Throughout 2016, the City will be conducting feasibility and market studies and will be engaging the public to determine what role, if any, they would like to see the City play in providing broadband.
Citizens voted in support of SB152 in 2015. This ballot measure was the first step in allowing the City to pursue ensuring broadband access community-wide.
This measure adds telecommunication services to the City’s Utility Charter. Anytime there is a change to a City charter it is legally required to go to the voters. Council would also like voter’s “OK” before borrowing such a large amount of money.
If the ballot measure were to pass Council would be able to pursue the Retail option. They would also have the option of a public private partnership. Adding this language to the Charter would also provide the City the ability to acquire telecom infrastructure if needed in the future.
The City would issue bonds, which would be repaid by the network’s users. Voters would not pay for this unless they subscribe to the service. There is no tax or fee associated with this ballot measure.
Service depends on a variety of factors. Once construction begins on a network, whether by the City or a private partner, full buildout is expected to take three to five years.
Next generation high-speed broadband is about more than downloading movies and streaming Netflix shows. A fiber network provides the city with a competitive advantage when it comes to offering businesses and entrepreneurs a platform to work on that won’t “crash” or “slow down.” While current internet needs may be met for some, the internet of tomorrow, often called the “internet of things,” will need more speed and reliability for uses that have yet to be invented.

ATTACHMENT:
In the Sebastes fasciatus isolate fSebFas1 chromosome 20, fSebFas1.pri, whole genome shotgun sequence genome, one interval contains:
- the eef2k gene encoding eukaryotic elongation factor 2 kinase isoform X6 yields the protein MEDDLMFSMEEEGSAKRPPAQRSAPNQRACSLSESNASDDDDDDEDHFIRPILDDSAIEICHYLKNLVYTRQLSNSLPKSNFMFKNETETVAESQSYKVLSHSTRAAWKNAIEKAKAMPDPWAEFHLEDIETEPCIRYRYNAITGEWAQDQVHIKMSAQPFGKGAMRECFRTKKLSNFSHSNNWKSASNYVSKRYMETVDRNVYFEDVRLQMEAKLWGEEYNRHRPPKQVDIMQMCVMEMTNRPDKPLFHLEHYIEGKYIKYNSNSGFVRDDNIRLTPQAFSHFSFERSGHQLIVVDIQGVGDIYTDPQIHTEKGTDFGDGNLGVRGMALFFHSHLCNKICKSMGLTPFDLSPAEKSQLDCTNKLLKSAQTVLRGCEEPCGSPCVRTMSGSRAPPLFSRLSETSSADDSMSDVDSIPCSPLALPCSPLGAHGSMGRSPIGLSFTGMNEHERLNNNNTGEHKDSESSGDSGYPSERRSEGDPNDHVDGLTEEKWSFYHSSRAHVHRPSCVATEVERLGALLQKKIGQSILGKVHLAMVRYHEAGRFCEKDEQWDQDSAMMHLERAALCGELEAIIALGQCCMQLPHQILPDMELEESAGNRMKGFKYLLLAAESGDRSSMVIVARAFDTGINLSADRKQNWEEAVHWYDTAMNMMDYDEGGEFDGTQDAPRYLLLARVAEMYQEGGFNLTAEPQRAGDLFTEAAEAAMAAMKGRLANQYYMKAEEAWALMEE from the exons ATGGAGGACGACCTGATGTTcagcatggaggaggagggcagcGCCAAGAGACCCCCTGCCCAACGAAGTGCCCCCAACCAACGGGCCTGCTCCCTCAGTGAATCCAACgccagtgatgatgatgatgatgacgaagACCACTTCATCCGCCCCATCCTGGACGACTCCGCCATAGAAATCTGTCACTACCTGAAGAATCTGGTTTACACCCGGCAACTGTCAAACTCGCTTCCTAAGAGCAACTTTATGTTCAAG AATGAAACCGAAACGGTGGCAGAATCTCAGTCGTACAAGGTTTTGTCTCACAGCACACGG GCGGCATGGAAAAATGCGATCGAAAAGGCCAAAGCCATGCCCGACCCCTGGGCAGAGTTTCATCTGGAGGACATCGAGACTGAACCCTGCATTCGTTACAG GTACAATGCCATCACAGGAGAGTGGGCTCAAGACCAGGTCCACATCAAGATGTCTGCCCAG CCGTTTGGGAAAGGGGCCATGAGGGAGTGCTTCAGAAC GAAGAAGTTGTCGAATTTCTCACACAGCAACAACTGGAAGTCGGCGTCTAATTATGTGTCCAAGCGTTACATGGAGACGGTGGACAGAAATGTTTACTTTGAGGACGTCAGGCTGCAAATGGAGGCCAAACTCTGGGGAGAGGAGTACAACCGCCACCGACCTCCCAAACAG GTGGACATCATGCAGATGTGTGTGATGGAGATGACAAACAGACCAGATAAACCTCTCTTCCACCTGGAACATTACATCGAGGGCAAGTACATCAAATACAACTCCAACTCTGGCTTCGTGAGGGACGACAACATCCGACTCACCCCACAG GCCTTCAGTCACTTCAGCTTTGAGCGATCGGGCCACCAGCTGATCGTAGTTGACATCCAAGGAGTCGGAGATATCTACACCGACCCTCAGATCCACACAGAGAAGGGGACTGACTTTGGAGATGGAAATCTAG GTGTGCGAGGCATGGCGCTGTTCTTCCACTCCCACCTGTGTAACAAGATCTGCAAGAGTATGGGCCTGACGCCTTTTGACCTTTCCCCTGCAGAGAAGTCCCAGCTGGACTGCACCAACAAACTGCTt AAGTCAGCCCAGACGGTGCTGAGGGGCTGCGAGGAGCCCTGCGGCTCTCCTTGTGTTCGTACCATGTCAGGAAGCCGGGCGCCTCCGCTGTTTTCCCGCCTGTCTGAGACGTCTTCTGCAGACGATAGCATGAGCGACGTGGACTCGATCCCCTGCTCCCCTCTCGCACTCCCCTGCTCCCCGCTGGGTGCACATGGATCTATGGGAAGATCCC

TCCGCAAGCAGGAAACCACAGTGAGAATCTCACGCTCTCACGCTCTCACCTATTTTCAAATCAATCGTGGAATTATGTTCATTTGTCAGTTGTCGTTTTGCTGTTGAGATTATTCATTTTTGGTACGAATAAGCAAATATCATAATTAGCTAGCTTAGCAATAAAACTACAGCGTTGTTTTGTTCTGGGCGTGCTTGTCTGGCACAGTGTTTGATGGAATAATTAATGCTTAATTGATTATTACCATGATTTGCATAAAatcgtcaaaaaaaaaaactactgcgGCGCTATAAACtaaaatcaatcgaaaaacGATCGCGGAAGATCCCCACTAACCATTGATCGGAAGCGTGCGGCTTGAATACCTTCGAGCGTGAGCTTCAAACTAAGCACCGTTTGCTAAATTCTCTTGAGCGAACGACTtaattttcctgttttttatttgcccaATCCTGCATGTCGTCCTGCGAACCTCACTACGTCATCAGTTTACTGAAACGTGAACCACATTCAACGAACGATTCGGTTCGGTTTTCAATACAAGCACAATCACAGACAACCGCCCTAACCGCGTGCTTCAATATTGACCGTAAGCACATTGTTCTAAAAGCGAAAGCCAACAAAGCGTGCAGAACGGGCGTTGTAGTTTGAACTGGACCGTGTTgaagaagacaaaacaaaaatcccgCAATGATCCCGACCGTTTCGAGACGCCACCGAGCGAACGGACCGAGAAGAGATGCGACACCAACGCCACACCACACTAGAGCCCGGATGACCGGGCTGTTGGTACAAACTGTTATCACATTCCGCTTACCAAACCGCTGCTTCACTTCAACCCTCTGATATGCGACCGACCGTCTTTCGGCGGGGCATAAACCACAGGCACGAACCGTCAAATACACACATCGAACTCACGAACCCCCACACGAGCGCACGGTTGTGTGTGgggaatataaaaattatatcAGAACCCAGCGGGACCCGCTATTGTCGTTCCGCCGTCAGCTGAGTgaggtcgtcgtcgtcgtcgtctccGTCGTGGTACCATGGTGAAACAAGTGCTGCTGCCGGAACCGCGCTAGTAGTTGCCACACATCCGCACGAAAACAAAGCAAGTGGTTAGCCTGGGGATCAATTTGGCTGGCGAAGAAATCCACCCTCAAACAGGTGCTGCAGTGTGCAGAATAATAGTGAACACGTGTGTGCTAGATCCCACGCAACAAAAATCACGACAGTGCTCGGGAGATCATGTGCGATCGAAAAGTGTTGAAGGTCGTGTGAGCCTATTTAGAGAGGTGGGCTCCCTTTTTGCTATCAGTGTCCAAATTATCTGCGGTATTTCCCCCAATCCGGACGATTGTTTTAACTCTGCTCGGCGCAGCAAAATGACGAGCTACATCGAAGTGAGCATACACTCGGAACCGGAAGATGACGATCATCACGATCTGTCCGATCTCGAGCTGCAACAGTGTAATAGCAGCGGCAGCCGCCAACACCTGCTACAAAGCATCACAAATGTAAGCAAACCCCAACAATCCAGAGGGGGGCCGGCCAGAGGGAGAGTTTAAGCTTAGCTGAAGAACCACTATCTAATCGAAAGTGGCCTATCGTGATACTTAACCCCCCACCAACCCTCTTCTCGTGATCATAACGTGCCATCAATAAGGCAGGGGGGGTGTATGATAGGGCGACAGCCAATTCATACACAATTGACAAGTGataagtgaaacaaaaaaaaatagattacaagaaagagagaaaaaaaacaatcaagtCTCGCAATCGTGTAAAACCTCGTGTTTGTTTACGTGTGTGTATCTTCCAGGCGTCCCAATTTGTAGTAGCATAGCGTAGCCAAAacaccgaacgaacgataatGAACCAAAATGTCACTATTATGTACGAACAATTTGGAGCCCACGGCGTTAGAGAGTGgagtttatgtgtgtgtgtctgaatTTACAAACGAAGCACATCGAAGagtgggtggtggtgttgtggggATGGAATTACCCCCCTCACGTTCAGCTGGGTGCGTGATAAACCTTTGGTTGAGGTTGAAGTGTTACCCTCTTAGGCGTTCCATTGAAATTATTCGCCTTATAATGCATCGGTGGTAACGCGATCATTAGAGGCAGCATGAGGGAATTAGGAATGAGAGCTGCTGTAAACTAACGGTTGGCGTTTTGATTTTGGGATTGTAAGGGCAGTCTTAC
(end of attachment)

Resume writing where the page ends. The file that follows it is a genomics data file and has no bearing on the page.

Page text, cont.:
Debt requirements will be in the range of $130M-$150M depending on the final architecture and subscriber adoption. Expenses funded from the debt include: engineering and design, network construction, network electronics, bond issuance fees, capitalized interest, facilities and equipment and working capital. The largest cost component of the capital requirement will be the network construction, currently estimated at more than $80M. Details are on page 31 of the Broadband Business Plan. The business plan calls for additional staffing for this project as outlined on page 39 of the Broadband Business Plan.
At this time video is not part of broadband business plan, however no final decision has been made at this point. The City is still evaluating all of its options.
Two reasons, 1) the City believes it is important to be a connected city with high-speed internet available to all residents. A connected city provides opportunities for all and maintains the city’s competitiveness attracting talented citizens and businesses into our community. 2) In conversations with the incumbents, they have provided no clear timeline of when they would provide this service to our community. As a result in order to future-proof Fort Collins and provide next generation high-speed broadband to the community the City is looking into providing this service.